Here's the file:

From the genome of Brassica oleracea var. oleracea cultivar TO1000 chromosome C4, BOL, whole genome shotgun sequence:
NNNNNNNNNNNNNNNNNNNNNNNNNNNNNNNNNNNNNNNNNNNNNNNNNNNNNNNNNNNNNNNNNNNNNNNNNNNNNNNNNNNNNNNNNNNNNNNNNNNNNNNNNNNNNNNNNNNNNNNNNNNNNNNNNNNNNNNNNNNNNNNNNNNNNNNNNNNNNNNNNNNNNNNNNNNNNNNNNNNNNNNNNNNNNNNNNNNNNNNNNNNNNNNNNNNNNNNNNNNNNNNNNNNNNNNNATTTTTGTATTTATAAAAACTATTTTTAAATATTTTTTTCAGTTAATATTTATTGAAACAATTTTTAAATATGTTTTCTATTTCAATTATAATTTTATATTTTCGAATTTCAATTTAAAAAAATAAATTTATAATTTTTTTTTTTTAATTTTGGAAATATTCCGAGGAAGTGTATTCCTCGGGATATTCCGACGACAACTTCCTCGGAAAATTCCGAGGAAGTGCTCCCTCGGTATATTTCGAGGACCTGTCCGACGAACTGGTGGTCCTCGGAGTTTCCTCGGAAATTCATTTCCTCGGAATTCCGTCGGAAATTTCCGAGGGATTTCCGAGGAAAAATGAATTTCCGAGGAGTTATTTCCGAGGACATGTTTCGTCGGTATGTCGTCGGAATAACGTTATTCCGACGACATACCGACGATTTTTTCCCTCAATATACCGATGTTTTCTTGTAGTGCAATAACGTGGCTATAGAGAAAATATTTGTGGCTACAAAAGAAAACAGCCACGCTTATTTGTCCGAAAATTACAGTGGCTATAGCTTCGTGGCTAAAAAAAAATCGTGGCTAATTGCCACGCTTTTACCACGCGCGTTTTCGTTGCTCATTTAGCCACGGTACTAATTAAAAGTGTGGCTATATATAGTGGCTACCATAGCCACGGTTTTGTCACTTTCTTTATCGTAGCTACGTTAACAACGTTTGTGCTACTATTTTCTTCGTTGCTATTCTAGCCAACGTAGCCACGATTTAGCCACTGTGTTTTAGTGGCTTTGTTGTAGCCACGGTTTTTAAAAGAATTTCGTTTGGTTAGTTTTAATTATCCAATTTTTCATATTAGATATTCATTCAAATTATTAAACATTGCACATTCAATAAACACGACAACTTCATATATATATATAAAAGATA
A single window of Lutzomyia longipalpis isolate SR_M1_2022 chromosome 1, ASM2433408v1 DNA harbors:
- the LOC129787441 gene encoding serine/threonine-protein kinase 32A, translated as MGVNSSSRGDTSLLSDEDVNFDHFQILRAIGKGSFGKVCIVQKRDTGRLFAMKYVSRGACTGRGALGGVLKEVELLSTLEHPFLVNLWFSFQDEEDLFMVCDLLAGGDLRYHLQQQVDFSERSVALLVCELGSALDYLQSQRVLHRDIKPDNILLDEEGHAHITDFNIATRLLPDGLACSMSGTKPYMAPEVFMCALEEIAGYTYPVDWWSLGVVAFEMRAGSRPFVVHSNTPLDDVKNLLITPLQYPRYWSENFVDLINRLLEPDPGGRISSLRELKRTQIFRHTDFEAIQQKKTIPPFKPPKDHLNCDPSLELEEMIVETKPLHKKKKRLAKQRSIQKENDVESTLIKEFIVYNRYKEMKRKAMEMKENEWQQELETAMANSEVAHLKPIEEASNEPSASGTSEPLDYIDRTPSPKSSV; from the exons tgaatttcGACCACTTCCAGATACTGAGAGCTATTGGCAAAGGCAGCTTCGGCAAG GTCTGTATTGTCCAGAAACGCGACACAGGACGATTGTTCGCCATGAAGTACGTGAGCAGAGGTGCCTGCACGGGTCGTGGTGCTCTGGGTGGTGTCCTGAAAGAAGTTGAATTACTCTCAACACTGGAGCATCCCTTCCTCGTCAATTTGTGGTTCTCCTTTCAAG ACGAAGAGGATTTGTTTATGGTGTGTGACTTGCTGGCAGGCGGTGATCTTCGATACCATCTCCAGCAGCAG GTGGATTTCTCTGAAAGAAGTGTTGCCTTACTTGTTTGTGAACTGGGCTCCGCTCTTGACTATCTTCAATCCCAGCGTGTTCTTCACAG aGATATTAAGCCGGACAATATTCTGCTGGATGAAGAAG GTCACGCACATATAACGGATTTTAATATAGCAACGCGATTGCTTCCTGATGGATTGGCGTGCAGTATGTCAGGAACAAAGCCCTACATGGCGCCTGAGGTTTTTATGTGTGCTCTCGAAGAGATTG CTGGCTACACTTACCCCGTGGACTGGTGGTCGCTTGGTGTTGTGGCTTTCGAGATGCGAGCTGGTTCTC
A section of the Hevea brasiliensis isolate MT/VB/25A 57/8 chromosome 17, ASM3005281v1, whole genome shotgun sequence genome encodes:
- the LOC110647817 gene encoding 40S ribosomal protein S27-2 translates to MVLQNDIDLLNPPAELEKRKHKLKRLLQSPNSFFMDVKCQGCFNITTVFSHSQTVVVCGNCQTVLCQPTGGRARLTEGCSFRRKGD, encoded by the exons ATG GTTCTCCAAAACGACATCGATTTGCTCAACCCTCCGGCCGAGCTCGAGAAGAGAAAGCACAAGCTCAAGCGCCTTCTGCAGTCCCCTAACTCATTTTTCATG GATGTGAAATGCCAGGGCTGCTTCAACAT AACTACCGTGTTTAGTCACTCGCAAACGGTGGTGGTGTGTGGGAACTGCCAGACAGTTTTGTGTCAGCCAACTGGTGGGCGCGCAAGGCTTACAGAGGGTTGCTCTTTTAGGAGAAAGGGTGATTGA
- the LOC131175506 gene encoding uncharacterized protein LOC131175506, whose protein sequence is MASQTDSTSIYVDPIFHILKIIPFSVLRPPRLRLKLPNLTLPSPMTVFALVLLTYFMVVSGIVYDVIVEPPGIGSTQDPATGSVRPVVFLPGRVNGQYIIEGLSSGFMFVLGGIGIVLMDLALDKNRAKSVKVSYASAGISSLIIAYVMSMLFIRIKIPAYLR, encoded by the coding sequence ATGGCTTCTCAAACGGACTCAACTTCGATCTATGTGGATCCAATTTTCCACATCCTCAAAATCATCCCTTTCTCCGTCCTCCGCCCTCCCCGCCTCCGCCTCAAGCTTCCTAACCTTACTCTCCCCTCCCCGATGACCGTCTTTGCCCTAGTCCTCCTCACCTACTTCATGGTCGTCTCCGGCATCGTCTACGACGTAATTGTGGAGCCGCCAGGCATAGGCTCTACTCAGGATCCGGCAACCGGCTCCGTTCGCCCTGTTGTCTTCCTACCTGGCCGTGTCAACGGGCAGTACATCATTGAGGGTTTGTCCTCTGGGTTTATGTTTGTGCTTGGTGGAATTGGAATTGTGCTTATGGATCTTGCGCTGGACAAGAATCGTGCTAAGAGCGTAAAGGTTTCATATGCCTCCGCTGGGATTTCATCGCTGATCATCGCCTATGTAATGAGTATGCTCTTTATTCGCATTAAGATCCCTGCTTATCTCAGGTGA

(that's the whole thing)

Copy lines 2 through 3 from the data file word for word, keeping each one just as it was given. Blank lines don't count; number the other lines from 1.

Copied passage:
NNNNNNNNNNNNNNNNNNNNNNNNNNNNNNNNNNNNNNNNNNNNNNNNNNNNNNNNNNNNNNNNNNNNNNNNNNNNNNNNNNNNNNNNNNNNNNNNNNNNNNNNNNNNNNNNNNNNNNNNNNNNNNNNNNNNNNNNNNNNNNNNNNNNNNNNNNNNNNNNNNNNNNNNNNNNNNNNNNNNNNNNNNNNNNNNNNNNNNNNNNNNNNNNNNNNNNNNNNNNNNNNNNNNNNNNATTTTTGTATTTATAAAAACTATTTTTAAATATTTTTTTCAGTTAATATTTATTGAAACAATTTTTAAATATGTTTTCTATTTCAATTATAATTTTATATTTTCGAATTTCAATTTAAAAAAATAAATTTATAATTTTTTTTTTTTAATTTTGGAAATATTCCGAGGAAGTGTATTCCTCGGGATATTCCGACGACAACTTCCTCGGAAAATTCCGAGGAAGTGCTCCCTCGGTATATTTCGAGGACCTGTCCGACGAACTGGTGGTCCTCGGAGTTTCCTCGGAAATTCATTTCCTCGGAATTCCGTCGGAAATTTCCGAGGGATTTCCGAGGAAAAATGAATTTCCGAGGAGTTATTTCCGAGGACATGTTTCGTCGGTATGTCGTCGGAATAACGTTATTCCGACGACATACCGACGATTTTTTCCCTCAATATACCGATGTTTTCTTGTAGTGCAATAACGTGGCTATAGAGAAAATATTTGTGGCTACAAAAGAAAACAGCCACGCTTATTTGTCCGAAAATTACAGTGGCTATAGCTTCGTGGCTAAAAAAAAATCGTGGCTAATTGCCACGCTTTTACCACGCGCGTTTTCGTTGCTCATTTAGCCACGGTACTAATTAAAAGTGTGGCTATATATAGTGGCTACCATAGCCACGGTTTTGTCACTTTCTTTATCGTAGCTACGTTAACAACGTTTGTGCTACTATTTTCTTCGTTGCTATTCTAGCCAACGTAGCCACGATTTAGCCACTGTGTTTTAGTGGCTTTGTTGTAGCCACGGTTTTTAAAAGAATTTCGTTTGGTTAGTTTTAATTATCCAATTTTTCATATTAGATATTCATTCAAATTATTAAACATTGCACATTCAATAAACACGACAACTTCATATATATATATAAAAGATA
A single window of Lutzomyia longipalpis isolate SR_M1_2022 chromosome 1, ASM2433408v1 DNA harbors: